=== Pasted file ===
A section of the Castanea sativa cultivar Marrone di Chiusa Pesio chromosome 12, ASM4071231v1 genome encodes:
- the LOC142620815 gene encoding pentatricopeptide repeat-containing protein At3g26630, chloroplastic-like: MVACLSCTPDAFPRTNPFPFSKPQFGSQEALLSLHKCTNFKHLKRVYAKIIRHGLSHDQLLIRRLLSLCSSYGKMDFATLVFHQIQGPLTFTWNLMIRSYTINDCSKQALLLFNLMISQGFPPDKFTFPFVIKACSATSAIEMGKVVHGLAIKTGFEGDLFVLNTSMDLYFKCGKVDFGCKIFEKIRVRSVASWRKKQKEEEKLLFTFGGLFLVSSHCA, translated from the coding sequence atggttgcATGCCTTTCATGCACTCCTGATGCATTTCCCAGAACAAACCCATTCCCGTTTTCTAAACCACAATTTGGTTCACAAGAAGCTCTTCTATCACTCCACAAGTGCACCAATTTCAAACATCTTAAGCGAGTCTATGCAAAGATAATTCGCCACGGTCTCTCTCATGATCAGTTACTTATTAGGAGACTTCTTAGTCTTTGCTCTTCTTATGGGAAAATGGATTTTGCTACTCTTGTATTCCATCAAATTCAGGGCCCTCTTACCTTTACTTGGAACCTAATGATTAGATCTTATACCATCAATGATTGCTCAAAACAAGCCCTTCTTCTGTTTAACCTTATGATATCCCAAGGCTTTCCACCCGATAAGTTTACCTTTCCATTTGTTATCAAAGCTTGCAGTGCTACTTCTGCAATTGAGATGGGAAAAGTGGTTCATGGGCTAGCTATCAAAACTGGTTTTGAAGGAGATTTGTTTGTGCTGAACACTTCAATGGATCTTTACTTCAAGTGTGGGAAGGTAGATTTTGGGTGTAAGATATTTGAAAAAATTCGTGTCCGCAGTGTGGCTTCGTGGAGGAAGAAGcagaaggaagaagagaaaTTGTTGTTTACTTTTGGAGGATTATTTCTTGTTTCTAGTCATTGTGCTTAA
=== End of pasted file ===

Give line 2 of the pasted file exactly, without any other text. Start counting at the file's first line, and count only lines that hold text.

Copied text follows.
- the LOC142620815 gene encoding pentatricopeptide repeat-containing protein At3g26630, chloroplastic-like: MVACLSCTPDAFPRTNPFPFSKPQFGSQEALLSLHKCTNFKHLKRVYAKIIRHGLSHDQLLIRRLLSLCSSYGKMDFATLVFHQIQGPLTFTWNLMIRSYTINDCSKQALLLFNLMISQGFPPDKFTFPFVIKACSATSAIEMGKVVHGLAIKTGFEGDLFVLNTSMDLYFKCGKVDFGCKIFEKIRVRSVASWRKKQKEEEKLLFTFGGLFLVSSHCA, translated from the coding sequence atggttgcATGCCTTTCATGCACTCCTGATGCATTTCCCAGAACAAACCCATTCCCGTTTTCTAAACCACAATTTGGTTCACAAGAAGCTCTTCTATCACTCCACAAGTGCACCAATTTCAAACATCTTAAGCGAGTCTATGCAAAGATAATTCGCCACGGTCTCTCTCATGATCAGTTACTTATTAGGAGACTTCTTAGTCTTTGCTCTTCTTATGGGAAAATGGATTTTGCTACTCTTGTATTCCATCAAATTCAGGGCCCTCTTACCTTTACTTGGAACCTAATGATTAGATCTTATACCATCAATGATTGCTCAAAACAAGCCCTTCTTCTGTTTAACCTTATGATATCCCAAGGCTTTCCACCCGATAAGTTTACCTTTCCATTTGTTATCAAAGCTTGCAGTGCTACTTCTGCAATTGAGATGGGAAAAGTGGTTCATGGGCTAGCTATCAAAACTGGTTTTGAAGGAGATTTGTTTGTGCTGAACACTTCAATGGATCTTTACTTCAAGTGTGGGAAGGTAGATTTTGGGTGTAAGATATTTGAAAAAATTCGTGTCCGCAGTGTGGCTTCGTGGAGGAAGAAGcagaaggaagaagagaaaTTGTTGTTTACTTTTGGAGGATTATTTCTTGTTTCTAGTCATTGTGCTTAA